Assessment of a novel radiation reduction protocol for pediatric and adult congenital device implantation
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Device implantation requires fluoroscopic guidance, which carries inherent risks of ionizing radiation. We evaluated the impact of a low-dose fluoroscopic protocol on radiation exposure during device implantation.
All patients who underwent pacemaker or ICD implantation with new transvenous leads from July 2011 to January 2018 were included. A novel ALARA protocol consisting of ultra-low frame rates (2–3 frames/s), low dose/frame (6–18 mGy/frame), and use of the “air-gap” technique in patients < 20 kg was employed. Demographics, procedural data, and radiation exposure levels were collected and analyzed.
Thirty patients underwent device implantation without additional catheterization, electrophysiology study, or ablation procedure (median age 15 years; range 5–50) with a total of 43 leads placed. Forty-seven percent of patients had a primary rhythm disturbance, 33% had cardiomyopathy, and 20% had congenital heart disease. Fifty percent were pacemakers (53% dual-chamber, 27% ventricle, 20% atrial) and 50% of devices implanted were ICDs (87% single-chamber). All implants were acutely successful with acceptable atrial and ventricular sensing and capture thresholds. The median fluoroscopy time was 11.5 min (inter-quartile range (IQR) 8.0–18.2), median air kerma dose 4.0 mGy (IQR 2.5–19.5), and median dose-area product 27.8 μGy/m2 (IQR 17.1–106.5). Median implant procedure time was 133 min. One patient required revision secondary to device migration without lead derangement 2 days post-procedure.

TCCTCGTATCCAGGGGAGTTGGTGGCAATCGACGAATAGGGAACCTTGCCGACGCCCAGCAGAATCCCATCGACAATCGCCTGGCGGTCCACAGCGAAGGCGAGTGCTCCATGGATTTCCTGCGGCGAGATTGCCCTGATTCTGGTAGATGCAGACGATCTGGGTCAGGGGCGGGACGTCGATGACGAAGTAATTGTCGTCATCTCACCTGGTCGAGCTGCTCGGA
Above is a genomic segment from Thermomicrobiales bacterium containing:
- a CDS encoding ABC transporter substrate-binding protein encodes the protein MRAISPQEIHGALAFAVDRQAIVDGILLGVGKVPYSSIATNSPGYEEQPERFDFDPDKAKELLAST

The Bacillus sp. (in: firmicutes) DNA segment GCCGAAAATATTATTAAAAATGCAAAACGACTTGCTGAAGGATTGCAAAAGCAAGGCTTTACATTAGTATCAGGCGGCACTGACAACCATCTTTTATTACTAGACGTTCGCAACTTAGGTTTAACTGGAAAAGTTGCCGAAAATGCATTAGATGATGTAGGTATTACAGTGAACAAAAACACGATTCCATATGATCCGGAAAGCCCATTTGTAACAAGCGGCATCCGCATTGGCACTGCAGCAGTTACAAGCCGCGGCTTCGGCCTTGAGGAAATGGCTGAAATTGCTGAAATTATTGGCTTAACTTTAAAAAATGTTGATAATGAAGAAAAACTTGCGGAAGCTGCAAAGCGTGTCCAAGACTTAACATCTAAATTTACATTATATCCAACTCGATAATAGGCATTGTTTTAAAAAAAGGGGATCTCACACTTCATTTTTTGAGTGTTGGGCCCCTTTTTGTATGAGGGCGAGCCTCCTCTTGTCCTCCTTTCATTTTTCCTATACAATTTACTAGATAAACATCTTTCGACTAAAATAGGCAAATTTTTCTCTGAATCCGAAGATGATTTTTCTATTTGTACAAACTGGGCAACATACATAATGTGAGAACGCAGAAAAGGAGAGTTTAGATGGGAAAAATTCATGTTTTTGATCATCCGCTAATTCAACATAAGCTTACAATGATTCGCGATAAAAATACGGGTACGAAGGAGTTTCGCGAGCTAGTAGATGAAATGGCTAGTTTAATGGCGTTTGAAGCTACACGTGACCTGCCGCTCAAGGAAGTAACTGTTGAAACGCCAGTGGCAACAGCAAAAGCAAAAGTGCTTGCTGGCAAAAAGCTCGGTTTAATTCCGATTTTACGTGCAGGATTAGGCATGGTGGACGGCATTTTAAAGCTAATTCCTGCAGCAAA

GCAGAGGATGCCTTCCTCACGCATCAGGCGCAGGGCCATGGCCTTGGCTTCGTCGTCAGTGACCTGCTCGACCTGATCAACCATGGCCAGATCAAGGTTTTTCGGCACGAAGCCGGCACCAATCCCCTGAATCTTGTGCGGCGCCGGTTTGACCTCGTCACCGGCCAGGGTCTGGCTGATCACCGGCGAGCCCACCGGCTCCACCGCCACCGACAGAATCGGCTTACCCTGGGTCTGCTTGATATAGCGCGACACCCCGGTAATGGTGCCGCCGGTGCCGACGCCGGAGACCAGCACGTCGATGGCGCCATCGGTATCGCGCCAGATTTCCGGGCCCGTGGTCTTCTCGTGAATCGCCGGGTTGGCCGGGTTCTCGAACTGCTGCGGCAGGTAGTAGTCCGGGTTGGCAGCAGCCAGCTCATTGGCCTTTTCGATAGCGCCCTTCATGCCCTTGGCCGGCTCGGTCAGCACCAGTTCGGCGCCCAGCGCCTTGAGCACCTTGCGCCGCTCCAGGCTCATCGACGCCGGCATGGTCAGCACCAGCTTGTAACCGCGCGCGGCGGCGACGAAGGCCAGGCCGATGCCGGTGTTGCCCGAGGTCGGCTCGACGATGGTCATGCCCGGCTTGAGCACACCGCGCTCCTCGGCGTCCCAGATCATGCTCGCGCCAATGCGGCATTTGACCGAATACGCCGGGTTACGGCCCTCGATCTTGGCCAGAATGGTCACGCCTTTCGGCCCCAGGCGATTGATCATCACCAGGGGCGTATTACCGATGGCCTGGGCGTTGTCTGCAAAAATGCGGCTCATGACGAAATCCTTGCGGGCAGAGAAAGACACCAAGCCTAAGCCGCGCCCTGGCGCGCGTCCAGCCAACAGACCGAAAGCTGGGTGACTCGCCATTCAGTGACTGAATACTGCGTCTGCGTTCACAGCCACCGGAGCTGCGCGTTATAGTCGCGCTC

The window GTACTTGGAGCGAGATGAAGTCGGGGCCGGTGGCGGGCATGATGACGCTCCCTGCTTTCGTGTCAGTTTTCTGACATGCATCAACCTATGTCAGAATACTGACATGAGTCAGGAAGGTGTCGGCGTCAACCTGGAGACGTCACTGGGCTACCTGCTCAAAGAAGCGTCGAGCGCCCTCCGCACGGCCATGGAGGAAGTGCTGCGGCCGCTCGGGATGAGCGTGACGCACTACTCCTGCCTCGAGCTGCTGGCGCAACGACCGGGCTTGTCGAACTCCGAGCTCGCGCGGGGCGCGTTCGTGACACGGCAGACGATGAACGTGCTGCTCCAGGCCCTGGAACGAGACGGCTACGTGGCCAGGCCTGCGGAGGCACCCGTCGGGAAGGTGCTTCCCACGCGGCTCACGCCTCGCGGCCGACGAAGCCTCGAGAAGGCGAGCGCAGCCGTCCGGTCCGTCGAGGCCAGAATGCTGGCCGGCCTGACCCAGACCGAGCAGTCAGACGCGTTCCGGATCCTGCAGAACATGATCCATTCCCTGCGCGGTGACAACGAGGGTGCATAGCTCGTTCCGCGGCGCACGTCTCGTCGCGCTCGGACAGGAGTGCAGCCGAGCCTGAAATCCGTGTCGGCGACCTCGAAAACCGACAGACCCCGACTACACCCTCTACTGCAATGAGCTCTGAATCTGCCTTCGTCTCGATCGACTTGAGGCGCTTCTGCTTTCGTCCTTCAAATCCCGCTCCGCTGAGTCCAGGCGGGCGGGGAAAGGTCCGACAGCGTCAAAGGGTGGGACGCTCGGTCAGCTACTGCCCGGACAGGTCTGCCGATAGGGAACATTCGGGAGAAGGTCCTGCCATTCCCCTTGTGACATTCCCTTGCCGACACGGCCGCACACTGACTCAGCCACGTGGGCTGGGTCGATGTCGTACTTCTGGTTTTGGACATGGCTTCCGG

Use of a novel fluoroscopic protocol may help decrease radiation exposure to patients and staff without affecting efficacy or risk. These data may represent benchmarks against which future device implantation procedures can be compared.
KeywordsRadiation reduction Fluoroscopy Pacemaker Implantable cardioverter defibrillator Pediatric Adult congenital
Compliance with ethical standards
Conflict of interest
The authors declare that they have no conflicts of interest.
All procedures performed in studies involving human participants were in accordance with the ethical standards of the Institutional Review Board at the Einstein College of Medicine and with the 1964 Helsinki Declaration and its later amendments or comparable ethical standards.
Informed consent was not obtained as this manuscript represents a retrospective review of prior studies.
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